Dr. Ashley Lazevnick completed her PhD in American art at Princeton University in 2018. She is revising her dissertation into a manuscript for a book that reconsiders American Precisionist painting through the term “precision” in art criticism, poetry, philosophy, and science in the early 20th century. She is launching a new series for American Art, entitled “What’s in a Name,” that proposes new models for thinking about art historical movements. Ashley’s work has appeared in Word & Image and publications from the Ashmolean Museum, the Warburg Museum in Hamburg, and the Museum of Modern Art. Her research has been supported by fellowships with the Smithsonian American Art Museum, The Harry Ransom Center, the American Council of Learned Societies, the Terra Foundation, and the Metropolitan Museum of Art.

Headshot of Kate Cowcher

2017–18 Fellow in Modern and Contemporary Art History

Dr. Cowcher grew up near Stratford-upon-Avon in England and attended school in Chipping Campden. She holds an undergraduate M.A. from the University of Edinburgh, an M.A. from the Courtauld Institute of Art, and PhD from Stanford University. Prior to attending Stanford, she was a Kennedy Scholar at Harvard University. Dr. Cowcher’s doctoral dissertation focused on the art of the Ethiopian revolution and on the movement of artists and their objects between the First, Second, and Third Worlds. Recognizing that Ethiopia maintains a strong sense of its own historical continuity, Dr. Cowcher explored the rupture that led to it becoming the last “People’s Democratic Republic” to be founded before the fall of the Berlin Wall.

Headshot of Max Rosenberg

2016–17 Fellow in Modern and Contemporary Art History

Before starting at the Phillips, Dr. Rosenberg was a Visiting Assistant Professor in the History of Art and Design Department at the Pratt Institute in Brooklyn, New York. A scholar of postwar German art, he worked on a book manuscript based on his dissertation, “Transforming Documenta: Art, Legitimacy and Modernity in Postwar West Germany,” which he successfully defended in 2015. Dr. Rosenberg taught an advanced seminar evaluating abstract painting after World War II in different national or cultural contexts.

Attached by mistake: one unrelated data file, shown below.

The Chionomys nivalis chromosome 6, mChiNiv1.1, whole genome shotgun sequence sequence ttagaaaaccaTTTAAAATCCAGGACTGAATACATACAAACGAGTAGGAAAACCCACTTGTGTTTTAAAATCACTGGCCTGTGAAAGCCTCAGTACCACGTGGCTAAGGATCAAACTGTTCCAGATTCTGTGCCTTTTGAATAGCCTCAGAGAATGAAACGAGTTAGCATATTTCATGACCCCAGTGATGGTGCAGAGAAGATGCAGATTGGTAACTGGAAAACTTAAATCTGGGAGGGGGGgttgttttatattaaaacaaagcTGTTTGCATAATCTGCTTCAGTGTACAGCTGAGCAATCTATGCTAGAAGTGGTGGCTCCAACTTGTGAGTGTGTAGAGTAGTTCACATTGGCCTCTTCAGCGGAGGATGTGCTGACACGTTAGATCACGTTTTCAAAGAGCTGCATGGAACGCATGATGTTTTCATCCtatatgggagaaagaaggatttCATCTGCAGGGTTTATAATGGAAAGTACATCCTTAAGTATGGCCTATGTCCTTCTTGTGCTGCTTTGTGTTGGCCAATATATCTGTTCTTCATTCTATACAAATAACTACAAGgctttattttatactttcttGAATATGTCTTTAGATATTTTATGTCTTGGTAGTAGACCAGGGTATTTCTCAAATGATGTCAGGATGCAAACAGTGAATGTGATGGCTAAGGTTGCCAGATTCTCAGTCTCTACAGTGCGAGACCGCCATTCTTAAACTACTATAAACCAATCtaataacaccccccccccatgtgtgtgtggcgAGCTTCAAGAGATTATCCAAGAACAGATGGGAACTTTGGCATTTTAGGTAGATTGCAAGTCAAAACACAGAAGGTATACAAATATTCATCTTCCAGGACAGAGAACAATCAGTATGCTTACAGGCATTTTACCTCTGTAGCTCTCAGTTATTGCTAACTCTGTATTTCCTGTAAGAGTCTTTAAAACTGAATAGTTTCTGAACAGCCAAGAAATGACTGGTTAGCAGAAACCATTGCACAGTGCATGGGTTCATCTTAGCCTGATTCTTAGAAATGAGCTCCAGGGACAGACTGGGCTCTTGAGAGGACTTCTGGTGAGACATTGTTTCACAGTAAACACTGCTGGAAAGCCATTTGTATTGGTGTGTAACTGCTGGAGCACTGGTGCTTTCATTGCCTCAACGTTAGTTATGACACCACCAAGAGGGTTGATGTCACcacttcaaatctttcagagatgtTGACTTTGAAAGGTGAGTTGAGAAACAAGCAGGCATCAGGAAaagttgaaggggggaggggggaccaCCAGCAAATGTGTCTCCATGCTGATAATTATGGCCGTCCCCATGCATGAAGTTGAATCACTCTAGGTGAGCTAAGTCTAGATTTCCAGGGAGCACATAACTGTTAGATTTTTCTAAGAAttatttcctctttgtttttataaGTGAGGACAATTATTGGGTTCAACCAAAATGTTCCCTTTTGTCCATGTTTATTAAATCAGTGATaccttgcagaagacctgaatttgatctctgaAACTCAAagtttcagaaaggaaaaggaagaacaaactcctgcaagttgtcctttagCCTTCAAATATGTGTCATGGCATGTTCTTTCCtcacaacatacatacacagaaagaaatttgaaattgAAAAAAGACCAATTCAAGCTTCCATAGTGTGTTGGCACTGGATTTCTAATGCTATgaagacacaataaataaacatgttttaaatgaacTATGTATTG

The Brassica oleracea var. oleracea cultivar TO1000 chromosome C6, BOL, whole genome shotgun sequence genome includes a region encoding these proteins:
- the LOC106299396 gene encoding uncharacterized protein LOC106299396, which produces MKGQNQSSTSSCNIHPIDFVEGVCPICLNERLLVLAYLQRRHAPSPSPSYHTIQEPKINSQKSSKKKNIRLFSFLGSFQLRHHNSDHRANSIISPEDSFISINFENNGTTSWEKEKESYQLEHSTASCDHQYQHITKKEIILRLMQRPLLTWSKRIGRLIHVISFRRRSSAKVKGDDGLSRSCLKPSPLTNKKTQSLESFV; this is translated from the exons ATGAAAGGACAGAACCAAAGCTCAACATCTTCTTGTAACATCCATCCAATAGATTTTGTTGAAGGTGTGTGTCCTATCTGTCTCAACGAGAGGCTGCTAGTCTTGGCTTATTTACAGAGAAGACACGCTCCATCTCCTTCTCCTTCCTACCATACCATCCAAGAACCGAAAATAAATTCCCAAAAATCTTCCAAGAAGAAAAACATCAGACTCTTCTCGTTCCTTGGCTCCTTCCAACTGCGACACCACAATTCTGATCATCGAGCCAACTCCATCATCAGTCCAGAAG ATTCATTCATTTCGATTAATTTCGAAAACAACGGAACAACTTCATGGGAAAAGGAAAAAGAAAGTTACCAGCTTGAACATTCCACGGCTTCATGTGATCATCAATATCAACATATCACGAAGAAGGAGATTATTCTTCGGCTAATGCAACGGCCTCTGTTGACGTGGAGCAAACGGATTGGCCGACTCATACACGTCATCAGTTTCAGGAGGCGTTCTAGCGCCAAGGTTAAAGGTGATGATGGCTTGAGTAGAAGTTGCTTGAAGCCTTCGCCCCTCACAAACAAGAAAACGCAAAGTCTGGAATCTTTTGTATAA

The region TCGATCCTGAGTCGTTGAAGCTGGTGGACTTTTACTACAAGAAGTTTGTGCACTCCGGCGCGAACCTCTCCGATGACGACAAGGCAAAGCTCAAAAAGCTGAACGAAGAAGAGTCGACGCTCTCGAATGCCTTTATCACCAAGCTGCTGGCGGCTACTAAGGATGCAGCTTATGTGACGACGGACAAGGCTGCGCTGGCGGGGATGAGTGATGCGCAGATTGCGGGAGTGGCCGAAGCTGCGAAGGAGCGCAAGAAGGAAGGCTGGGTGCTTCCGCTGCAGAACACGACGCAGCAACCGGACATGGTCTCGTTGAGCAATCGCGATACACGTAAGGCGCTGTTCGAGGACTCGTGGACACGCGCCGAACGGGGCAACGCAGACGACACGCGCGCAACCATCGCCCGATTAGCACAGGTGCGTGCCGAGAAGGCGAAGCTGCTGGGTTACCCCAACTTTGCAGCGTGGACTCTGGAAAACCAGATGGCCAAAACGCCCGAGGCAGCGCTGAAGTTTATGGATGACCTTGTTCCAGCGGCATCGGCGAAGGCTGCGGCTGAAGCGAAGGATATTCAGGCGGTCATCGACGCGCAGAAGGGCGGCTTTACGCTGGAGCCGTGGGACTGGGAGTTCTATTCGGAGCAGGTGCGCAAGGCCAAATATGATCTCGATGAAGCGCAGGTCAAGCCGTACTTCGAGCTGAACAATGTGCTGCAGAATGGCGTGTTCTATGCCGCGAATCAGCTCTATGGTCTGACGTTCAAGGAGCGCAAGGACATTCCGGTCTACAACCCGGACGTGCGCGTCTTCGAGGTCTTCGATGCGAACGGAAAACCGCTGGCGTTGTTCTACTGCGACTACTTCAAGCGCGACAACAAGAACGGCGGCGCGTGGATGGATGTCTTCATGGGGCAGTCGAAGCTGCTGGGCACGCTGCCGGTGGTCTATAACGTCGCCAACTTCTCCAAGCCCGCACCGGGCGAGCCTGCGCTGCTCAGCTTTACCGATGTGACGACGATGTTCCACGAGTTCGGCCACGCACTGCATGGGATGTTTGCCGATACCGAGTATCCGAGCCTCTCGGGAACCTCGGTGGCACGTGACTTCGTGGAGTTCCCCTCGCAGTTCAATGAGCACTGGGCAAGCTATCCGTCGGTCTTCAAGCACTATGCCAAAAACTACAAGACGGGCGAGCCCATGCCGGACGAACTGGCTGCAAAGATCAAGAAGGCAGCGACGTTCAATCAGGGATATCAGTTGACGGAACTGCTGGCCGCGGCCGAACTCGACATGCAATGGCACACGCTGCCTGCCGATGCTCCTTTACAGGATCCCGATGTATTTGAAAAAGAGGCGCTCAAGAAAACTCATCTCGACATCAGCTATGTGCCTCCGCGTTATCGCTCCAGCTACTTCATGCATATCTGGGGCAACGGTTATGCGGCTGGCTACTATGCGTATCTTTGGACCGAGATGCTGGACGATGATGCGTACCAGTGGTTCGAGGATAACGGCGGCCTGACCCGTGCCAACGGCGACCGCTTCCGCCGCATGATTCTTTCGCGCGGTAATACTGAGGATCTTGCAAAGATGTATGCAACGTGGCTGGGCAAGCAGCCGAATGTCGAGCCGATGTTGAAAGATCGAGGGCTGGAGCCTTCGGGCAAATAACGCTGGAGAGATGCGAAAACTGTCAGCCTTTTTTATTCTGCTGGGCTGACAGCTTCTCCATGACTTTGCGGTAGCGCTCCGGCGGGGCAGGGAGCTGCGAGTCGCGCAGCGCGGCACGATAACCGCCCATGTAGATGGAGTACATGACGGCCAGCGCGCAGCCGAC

Headshot of Nicole Reisenberger

2016–17 Fellow in Visual Culture

As a Graduate Assistant in Digital Art History, Dr. Riesenberger worked in the Michelle Smith Collaboratory for Visual Culture at the University of Maryland to implement digital initiatives for art and museum education. In this role, she helped to develop and execute an interactive augmented reality application that improves experience and accessibility for visitors to the Riversdale House Museum. In the spring of 2017, Dr. Riesenberger co-led a course on museum technology that offered students hands-on experience building and creating content for ongoing digital engagement projects at the Phillips.

Chinghsin Wu

2015‒16 Fellow

Chinghsin Wu received her PhD in Art History from UCLA in 2010, specializing in the art of East Asia, and focusing on visual exchanges between East and West as well as transnational art movements within Asia. She taught at UCLA, UMass Boston, Massachusetts College of Art and Design, Brandeis, Tufts, Brown, and Rutgers University, Camden. She has worked in the curatorial divisions at the Museum of Fine Arts, Boston and the National Palace Museum at Taipei. During her fellowship, she finished her book manuscript where she uses the art of Japanese avant-garde painter, Koga Harue (1895–1933) as a lens to investigate the reception of Western avant-garde movements in Japan and began her next research project, on the formulation of ideas of modernism in East Asia in the 30s and 40s.